Great leaders see things differently. They consider employees as an asset. In accounting terms, assets are company resources which have future economic value. Instead of seeing employees as a problem, these leaders see them as a valuable resource. They know that people have the capability to grow sales, satisfy customers, improve processes, innovate products, and do countless other things that add money to both the top and bottom line. As a CEO, I see daily examples of this in my business, Peak Demand.

If you think of employees as an asset, as I do, you treat them differently. You understand the importance of keeping them happy and operating at peak performance. You recognize the importance of leadership. You realize your team will be at their best when they are loved, appreciated, respected, engaged, and acknowledged.

It seems simple to me but it’s not often practiced. I think one of the problems is the lack of leadership training in business schools. Most graduate and undergraduate students take multiple courses in accounting but they may only attend one or two lectures on leadership. The result is we are sending young managers to the workplace with a belief that numbers are more important than people.

“Great leaders know better”

In accounting, employees are an expense but great leaders know better. They know people are an asset that represent the future results of a company. They see their team as an important resource that needs to be led properly to maximize performance. They understand their team will be at their best when they are loved, appreciated, respected, engaged, and acknowledged.

Where do you stand? Do you see employees as an expense or an asset? Have you worked for a manager who treated you like an expense or a problem that needed to be reduced? How did that feel? Have you worked for a leader that treated you like an important asset? What was that like? Let me know in the comment section below.

5 Keys to Setting the Tone as a New Leader

Whether you’re a first-time leader or an experienced manager in a new role, the first 100 days are critical. People are watching you closely which can be intimidating but it also can be used to your advantage.

“As a leader you set the tone for your entire team.” Colin Powell

Setting the tone is imperative during these early days. Here are five things you can do to let people know what type of leader you are.

Create a buzz. Do something to get everyone talking. Make it extreme so the message is clear. This is something I always do. In one manufacturing plant, I had the maintenance team paint over all the signs for the reserved parking spaces for managers, including mine. The message was simple, there is no special treatment for managers. We are in this together.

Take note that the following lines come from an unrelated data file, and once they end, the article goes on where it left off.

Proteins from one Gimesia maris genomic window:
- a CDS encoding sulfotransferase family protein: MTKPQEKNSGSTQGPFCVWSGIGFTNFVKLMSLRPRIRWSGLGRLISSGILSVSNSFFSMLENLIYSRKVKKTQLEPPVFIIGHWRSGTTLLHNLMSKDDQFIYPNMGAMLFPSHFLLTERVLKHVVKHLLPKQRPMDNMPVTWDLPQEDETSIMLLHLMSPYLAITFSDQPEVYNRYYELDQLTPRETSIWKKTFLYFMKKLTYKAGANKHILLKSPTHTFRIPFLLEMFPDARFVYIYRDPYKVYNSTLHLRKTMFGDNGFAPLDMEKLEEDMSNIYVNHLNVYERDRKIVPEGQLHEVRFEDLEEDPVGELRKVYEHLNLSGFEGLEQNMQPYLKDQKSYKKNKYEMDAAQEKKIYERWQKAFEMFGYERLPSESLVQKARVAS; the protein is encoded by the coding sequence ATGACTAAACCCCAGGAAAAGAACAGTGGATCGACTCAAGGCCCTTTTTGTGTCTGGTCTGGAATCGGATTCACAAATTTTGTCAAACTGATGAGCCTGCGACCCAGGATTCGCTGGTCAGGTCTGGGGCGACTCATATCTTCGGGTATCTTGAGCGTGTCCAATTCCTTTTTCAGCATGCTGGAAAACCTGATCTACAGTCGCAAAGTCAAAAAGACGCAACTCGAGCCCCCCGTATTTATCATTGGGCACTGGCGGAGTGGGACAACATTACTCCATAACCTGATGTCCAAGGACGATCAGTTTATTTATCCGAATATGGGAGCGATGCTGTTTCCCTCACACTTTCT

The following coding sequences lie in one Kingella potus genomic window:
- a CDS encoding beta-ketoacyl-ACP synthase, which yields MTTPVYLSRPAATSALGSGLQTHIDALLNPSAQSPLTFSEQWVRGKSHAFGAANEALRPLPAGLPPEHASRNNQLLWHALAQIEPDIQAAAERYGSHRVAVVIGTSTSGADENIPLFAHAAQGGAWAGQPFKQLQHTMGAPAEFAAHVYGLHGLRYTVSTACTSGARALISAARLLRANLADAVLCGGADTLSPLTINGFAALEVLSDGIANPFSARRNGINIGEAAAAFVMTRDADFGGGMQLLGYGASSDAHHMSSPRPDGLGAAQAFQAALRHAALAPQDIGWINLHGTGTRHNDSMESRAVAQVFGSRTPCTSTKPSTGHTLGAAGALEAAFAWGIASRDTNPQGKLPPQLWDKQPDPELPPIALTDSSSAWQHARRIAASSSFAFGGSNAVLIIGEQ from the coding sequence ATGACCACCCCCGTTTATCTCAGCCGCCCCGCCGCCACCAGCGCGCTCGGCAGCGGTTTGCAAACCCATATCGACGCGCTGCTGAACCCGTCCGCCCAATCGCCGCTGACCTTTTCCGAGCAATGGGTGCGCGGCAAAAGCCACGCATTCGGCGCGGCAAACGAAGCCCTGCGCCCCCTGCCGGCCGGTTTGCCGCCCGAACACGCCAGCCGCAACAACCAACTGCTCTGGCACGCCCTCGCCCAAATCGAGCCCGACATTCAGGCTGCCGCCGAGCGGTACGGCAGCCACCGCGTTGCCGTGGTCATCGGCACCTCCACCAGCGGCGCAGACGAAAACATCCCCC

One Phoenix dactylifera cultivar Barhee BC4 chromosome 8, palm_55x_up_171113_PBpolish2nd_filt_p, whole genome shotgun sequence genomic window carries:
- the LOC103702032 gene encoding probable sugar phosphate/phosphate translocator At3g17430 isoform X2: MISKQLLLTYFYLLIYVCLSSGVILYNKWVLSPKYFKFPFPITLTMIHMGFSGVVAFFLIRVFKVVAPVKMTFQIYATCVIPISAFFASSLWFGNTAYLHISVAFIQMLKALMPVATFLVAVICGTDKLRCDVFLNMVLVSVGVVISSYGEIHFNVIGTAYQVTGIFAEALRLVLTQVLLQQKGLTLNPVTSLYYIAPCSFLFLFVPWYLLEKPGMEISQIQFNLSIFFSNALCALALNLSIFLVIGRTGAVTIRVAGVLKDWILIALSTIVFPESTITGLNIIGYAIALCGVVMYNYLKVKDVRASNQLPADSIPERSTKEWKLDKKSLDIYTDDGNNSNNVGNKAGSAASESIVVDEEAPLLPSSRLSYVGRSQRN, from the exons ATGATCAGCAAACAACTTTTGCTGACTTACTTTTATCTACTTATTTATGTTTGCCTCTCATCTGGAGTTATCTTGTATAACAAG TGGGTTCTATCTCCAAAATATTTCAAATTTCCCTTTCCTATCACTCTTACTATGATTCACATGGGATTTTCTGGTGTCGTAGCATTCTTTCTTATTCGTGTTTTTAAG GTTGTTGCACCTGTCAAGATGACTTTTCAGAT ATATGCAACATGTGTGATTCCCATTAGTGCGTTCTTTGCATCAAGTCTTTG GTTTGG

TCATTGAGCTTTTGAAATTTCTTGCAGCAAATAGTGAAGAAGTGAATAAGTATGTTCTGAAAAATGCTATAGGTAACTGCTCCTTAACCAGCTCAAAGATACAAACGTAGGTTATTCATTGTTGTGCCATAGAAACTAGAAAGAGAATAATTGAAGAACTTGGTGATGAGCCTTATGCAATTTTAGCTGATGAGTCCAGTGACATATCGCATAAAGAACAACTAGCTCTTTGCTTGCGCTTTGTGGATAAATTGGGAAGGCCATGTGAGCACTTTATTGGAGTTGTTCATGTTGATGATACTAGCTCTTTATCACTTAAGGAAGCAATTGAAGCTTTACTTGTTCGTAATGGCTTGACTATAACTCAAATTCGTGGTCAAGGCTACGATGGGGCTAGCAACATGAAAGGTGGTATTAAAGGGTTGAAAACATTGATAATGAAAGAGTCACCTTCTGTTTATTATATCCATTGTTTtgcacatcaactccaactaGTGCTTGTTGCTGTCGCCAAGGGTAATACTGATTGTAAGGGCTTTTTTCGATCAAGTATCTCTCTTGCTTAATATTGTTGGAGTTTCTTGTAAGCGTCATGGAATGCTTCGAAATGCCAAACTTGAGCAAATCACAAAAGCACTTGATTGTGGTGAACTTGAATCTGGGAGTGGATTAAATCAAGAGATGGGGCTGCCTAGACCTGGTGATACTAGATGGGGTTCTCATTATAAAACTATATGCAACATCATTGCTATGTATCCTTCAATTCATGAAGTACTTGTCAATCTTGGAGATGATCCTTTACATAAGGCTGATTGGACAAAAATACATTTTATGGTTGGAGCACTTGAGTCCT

Set the example. Your minimum behaviors will be your team’s maximum performance. If you expect people to be on time, you need to be on time. If you expect managers to get out of their offices, you need to be out of your office. If you expect people to wear their safety equipment, you need to wear your safety equipment. It’s simple. Just as children follow a parent’s lead, your team will take cues from you.

“The reality is that the only way change comes is when you lead by example.” Anne Wojcicki

Signal your priorities. What’s important to you will be seen by your team. If you spend the first hour of the day on your computer and not with your team, they will see that. They will assume they are not as important as your e-mail. If you spend a meeting constantly looking at your phone, they will assume their presentation is not a priority for you.

“You are the leader and the troops will reflect your emotions.” Colin Powell

Establish the mood. We all know attitude is contagious. Regardless how you feel, you need to be upbeat and optimistic around your team. You still need to be empathetic when you have serious issues to deal with, but if you are consistently upbeat and in good spirits, the team will demonstrate the same. In the same respect, if you are quiet, unresponsive, angry, abrasive, sarcastic, or hidden, the life will get sucked out of your team.

“See and be seen. Get out of your office, walk the talk, make yourself visible and accessible.” Bill Marriott

Be open, available, and visible. Go to where your people are. Greet them every day. Show interest by actively listening and being open. Engage them on the subjects they care about. Your team will see you care and are interested in their thoughts and opinions. They will see you as open and willing to listen. They will be more likely to share their true feelings about the challenges they face.

Setting the tone early is critical. All eyes are on you as the new leader, so make it count. Create a buzz, set an example, show your priorities, establish the mood, and be present. These activities will let your team know what kind of leader you are and what your expectations are. This will help you down the line when you need their help to tackle the tough issues.

To learn more about how respected leaders set the tone, read Colin Powell’s leadership book, It Worked for Me: In Life and Leadership.

Let me know what you think in the comment section below.